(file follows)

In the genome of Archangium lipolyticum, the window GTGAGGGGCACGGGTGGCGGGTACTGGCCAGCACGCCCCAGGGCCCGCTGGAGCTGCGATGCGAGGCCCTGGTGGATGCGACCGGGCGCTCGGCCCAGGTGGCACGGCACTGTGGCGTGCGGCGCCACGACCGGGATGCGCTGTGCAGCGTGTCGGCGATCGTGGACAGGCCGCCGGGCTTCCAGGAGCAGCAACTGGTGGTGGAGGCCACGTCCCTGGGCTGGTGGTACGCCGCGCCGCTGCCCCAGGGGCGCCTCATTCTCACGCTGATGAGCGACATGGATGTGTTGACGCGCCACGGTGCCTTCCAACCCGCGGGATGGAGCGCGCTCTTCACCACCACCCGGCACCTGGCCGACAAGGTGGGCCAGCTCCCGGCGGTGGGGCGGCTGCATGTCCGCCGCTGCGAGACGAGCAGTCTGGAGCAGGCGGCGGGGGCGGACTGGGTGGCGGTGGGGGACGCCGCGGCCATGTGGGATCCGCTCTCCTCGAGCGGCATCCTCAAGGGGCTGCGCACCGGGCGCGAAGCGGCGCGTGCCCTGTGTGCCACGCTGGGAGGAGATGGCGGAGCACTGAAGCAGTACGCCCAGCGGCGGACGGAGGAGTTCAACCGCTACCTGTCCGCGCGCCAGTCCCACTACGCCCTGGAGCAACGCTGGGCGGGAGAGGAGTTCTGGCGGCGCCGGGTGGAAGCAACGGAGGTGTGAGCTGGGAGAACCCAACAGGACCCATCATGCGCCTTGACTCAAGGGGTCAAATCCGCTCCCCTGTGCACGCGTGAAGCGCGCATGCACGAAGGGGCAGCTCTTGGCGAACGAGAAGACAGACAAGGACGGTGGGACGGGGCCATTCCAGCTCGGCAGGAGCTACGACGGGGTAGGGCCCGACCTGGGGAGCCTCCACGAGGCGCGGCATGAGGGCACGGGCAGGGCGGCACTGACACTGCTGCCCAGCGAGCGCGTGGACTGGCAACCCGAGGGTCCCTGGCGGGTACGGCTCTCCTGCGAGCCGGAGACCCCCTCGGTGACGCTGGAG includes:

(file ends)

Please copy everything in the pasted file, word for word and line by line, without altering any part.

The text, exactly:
In the genome of Archangium lipolyticum, the window GTGAGGGGCACGGGTGGCGGGTACTGGCCAGCACGCCCCAGGGCCCGCTGGAGCTGCGATGCGAGGCCCTGGTGGATGCGACCGGGCGCTCGGCCCAGGTGGCACGGCACTGTGGCGTGCGGCGCCACGACCGGGATGCGCTGTGCAGCGTGTCGGCGATCGTGGACAGGCCGCCGGGCTTCCAGGAGCAGCAACTGGTGGTGGAGGCCACGTCCCTGGGCTGGTGGTACGCCGCGCCGCTGCCCCAGGGGCGCCTCATTCTCACGCTGATGAGCGACATGGATGTGTTGACGCGCCACGGTGCCTTCCAACCCGCGGGATGGAGCGCGCTCTTCACCACCACCCGGCACCTGGCCGACAAGGTGGGCCAGCTCCCGGCGGTGGGGCGGCTGCATGTCCGCCGCTGCGAGACGAGCAGTCTGGAGCAGGCGGCGGGGGCGGACTGGGTGGCGGTGGGGGACGCCGCGGCCATGTGGGATCCGCTCTCCTCGAGCGGCATCCTCAAGGGGCTGCGCACCGGGCGCGAAGCGGCGCGTGCCCTGTGTGCCACGCTGGGAGGAGATGGCGGAGCACTGAAGCAGTACGCCCAGCGGCGGACGGAGGAGTTCAACCGCTACCTGTCCGCGCGCCAGTCCCACTACGCCCTGGAGCAACGCTGGGCGGGAGAGGAGTTCTGGCGGCGCCGGGTGGAAGCAACGGAGGTGTGAGCTGGGAGAACCCAACAGGACCCATCATGCGCCTTGACTCAAGGGGTCAAATCCGCTCCCCTGTGCACGCGTGAAGCGCGCATGCACGAAGGGGCAGCTCTTGGCGAACGAGAAGACAGACAAGGACGGTGGGACGGGGCCATTCCAGCTCGGCAGGAGCTACGACGGGGTAGGGCCCGACCTGGGGAGCCTCCACGAGGCGCGGCATGAGGGCACGGGCAGGGCGGCACTGACACTGCTGCCCAGCGAGCGCGTGGACTGGCAACCCGAGGGTCCCTGGCGGGTACGGCTCTCCTGCGAGCCGGAGACCCCCTCGGTGACGCTGGAG includes: